SWITZERLAND: Reform of withholding tax flops in ballot.

As published on swissinfo.ch, Sunday 25 September, 2022.

Voters have thrown out a decision by parliament to scrap withholding tax on interest from Swiss bonds.

Final results show 52% of voters coming out against the reform, which was aimed at boosting investment in Switzerland as well as strengthening the country’s competitiveness and its finance industry.

Cédric Wermuth, co-president of the left-wing Social Democratic Party which helped force the referendum, said voters had understood that the plan by the government and the centre-right majority of parliament benefited only a few major companies.

At a news conference on Sunday, Finance Minister Ueli Mauer expressed disappointment at the result, saying it was missed opportunity.

"It sends a bad signal to international companies," he said and he deplored the perceived lack of understanding of many voters for the economic context.

The Swiss government levies a 35% withholding tax on income from financial investments, including dividends from stocks and other securities as well as bank accounts, but taxpayers can obtain a refund. The tax is meant to discourage tax evasion.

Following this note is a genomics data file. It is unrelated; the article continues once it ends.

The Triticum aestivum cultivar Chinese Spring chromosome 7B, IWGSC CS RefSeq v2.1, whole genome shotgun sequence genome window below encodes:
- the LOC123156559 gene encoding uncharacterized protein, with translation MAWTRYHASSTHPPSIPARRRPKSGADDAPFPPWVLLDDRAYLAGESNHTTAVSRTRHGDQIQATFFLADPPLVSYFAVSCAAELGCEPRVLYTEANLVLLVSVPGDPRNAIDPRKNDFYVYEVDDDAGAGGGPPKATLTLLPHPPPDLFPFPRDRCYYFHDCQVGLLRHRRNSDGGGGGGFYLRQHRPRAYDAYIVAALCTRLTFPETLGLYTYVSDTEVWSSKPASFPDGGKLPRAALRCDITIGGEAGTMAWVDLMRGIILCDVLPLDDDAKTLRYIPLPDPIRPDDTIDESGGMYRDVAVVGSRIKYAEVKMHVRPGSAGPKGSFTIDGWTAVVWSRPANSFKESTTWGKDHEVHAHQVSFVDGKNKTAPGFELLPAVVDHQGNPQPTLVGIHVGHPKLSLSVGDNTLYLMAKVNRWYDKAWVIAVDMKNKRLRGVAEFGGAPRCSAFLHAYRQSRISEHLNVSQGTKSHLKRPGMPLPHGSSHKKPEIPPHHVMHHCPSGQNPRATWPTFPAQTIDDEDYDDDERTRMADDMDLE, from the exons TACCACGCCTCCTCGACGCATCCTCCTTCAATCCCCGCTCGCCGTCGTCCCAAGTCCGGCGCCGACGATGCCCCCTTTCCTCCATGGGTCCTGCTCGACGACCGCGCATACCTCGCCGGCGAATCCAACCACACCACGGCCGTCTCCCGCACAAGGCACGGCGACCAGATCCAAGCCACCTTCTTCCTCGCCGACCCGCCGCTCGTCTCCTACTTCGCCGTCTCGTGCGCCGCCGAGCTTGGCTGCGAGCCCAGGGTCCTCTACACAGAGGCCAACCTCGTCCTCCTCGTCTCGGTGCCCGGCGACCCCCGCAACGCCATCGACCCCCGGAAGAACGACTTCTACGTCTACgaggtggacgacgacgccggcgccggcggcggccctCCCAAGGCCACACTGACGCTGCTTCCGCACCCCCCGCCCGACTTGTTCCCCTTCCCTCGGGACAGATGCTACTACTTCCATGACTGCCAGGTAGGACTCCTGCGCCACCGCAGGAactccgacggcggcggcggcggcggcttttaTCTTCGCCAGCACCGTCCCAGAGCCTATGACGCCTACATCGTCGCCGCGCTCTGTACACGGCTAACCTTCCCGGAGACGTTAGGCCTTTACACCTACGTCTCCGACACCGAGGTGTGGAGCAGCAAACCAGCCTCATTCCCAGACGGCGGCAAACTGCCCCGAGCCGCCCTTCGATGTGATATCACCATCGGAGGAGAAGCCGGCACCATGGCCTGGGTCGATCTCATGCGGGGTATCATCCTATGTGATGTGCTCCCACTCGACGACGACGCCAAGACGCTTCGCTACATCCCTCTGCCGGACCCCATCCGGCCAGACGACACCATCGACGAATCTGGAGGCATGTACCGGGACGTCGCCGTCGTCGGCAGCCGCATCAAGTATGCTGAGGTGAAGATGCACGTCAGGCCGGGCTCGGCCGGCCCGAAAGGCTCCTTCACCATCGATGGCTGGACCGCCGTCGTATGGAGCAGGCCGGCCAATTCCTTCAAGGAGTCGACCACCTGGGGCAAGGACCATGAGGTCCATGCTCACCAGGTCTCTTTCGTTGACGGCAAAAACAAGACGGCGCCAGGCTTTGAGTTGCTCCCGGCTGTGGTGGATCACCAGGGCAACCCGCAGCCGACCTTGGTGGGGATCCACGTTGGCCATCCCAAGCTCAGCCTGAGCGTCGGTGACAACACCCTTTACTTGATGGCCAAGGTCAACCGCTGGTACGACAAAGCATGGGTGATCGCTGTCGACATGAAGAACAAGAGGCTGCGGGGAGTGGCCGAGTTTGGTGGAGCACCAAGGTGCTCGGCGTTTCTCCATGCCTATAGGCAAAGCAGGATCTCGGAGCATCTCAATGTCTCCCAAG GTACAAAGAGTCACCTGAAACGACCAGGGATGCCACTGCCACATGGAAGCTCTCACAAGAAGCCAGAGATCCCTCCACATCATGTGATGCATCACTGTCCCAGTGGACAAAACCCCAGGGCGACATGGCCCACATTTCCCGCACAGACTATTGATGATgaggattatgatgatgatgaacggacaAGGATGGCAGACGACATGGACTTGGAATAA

It’s latest defeat for the government and parliament against the political left, which had also successfully challenged a previous plan to abolish stamp duty in a nationwide vote earlier this year. A major corporate tax reform was also rejected by voters in 2017.

Two years later, voters then approved a plan to scrap preferential taxes for multinationals, with the benefits feeding into the state old-age pension scheme.

Earlier this year, the Social Democrats and Greens collected enough signatures for a nationwide vote on the reform of the withholding tax approved by parliament.

In their campaign they claimed that wealthy investors would be the main beneficiaries from the tax breaks and that the state would lose out on badly needed revenue. They also warned that the reform would encourage potential tax dodgers.

Supporters and opponents of the tax reform notably disagreed considerably on the promised boost for the economy and the risks of a potential drop in revenue. Estimations by the government ranged from CHF25 million ($25.9 million) annually in the short term which would be compensated in the long run. The Trade Union Federation warned of shortfalls of CHF800 million in the long run.

Plans are currently underway to prepare for the implementation of an international corporate tax deal agreed by the Organisation for Economic Co-operation and Development (OECD). It aims to impose a minimum tax rate of 15% for big companies.